Kingman school districts have to get creative in order to fill vacant teaching positions

KUSD Superintendent Roger Jacks and KAOL Executive Director Susan Chan

KUSD Superintendent Roger Jacks and KAOL Executive Director Susan Chan

KINGMAN – Teacher shortages in Kingman are prevalent and both school districts have had to get creative about filling positions, including the use of long-term substitutes and students who are in their final years of teacher preparation programs.

Kingman Unified School District Superintendent Roger Jacks said it’s always a challenge getting a full slate of teachers on board at KUSD.

“In general, we have a continual teacher shortage,” Jacks wrote in an email to the Daily Miner. “Special education teachers is our most critical need, followed by math and science.”

Kingman Academy of Learning Executive Director Susan Chan said a reduction in teaching applications and late resignations made it a difficult situation for the public charter school district.

“Students in their last year of teacher preparation programs have worked well for us and for the teachers,” Chan said. “They are receiving constant support from our staff members and are gaining great classroom experiences. These teachers are doing a fabulous job with their classes.”

Educators across the state have said Arizona needs to take a hard look at why teacher shortages are such a problem when there are plenty of certified teachers in the state who simply are unwilling to teach in this state’s public school system. Arizona has gained a reputation for a less-than-supportive environment for education.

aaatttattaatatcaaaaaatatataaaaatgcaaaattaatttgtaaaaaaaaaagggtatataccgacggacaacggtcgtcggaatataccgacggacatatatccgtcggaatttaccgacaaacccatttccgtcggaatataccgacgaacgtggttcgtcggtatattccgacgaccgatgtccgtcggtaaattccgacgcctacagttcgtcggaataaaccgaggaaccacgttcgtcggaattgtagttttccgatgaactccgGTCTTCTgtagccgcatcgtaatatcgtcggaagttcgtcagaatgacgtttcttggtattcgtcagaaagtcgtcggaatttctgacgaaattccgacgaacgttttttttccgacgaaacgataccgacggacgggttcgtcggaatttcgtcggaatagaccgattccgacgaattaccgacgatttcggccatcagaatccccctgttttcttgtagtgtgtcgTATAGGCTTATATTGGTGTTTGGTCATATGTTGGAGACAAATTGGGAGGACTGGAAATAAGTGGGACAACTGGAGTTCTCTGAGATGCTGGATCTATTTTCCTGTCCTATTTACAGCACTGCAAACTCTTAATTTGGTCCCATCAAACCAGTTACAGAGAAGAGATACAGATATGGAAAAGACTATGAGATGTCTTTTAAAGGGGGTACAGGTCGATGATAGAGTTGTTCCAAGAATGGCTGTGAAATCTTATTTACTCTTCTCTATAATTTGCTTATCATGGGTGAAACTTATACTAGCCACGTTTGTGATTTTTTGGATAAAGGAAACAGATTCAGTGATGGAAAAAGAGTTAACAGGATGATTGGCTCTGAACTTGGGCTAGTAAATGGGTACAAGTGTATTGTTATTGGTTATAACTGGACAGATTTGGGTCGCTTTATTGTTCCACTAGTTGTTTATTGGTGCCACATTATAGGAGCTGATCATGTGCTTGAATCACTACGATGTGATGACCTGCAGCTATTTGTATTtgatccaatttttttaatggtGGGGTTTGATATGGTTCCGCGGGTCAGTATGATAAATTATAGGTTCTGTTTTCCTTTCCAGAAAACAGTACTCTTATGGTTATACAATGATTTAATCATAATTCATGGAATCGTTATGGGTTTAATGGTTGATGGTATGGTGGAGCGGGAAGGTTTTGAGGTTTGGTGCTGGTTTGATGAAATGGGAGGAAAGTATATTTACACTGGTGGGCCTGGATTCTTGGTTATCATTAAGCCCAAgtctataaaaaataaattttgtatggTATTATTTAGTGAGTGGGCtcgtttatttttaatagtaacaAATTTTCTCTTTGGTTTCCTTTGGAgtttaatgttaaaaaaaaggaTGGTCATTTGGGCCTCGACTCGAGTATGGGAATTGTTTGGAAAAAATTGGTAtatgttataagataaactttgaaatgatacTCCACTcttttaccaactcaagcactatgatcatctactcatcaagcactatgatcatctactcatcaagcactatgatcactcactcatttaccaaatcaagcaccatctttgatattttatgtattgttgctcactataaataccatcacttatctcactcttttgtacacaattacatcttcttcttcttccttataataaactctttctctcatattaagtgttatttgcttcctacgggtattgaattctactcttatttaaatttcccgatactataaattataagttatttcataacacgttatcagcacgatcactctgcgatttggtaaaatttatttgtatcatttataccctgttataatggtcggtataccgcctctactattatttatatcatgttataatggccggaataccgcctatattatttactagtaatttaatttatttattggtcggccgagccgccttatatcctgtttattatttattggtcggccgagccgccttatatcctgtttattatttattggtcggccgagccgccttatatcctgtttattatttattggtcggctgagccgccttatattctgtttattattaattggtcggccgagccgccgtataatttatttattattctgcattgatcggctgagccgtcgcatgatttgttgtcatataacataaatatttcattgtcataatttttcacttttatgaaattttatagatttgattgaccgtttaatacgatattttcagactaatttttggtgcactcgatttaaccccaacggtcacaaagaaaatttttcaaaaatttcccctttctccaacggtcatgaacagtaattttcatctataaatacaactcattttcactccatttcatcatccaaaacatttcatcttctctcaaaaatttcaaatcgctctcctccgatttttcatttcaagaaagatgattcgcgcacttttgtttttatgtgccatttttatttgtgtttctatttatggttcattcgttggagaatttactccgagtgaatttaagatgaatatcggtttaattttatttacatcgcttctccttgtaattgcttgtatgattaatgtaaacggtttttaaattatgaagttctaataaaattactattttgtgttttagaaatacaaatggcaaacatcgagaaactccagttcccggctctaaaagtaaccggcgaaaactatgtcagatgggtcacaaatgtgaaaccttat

Arizona is not the only state that is suffering from teacher retention and recruitment issues, but it certainly finds itself in the frontlines battling these issues.

KUSD and KAOL are each trying to get a competitive advantage when it comes to recruiting.

“We have had success utilizing online recruitment agencies,” Jacks said. “We offer critical needs stipends for hard-to-fill jobs.”

Jacks also said that KUSD offers a competitive benefits package and gives priority to those things that are important to teachers, such as pay, benefits, mentoring, professional development, and climate and culture at the different schools.

KAOL also offers the best possible pay and benefits for its employees that the district can manage, including covering 100 percent of the insurance premium with a $300 deductible for medical, vision, dental and participation in the Arizona State Retirement System.

Those benefits are essential to recruiting, but Chan believes there are intangibles KAOL can offer.

“The most important aspect is we provide a school culture where everyone is supported and appreciated for what they bring to our school,” Chan said. “Being an educator in this day and age is extremely difficult. We try to lessen that burden wherever we can for our employees.”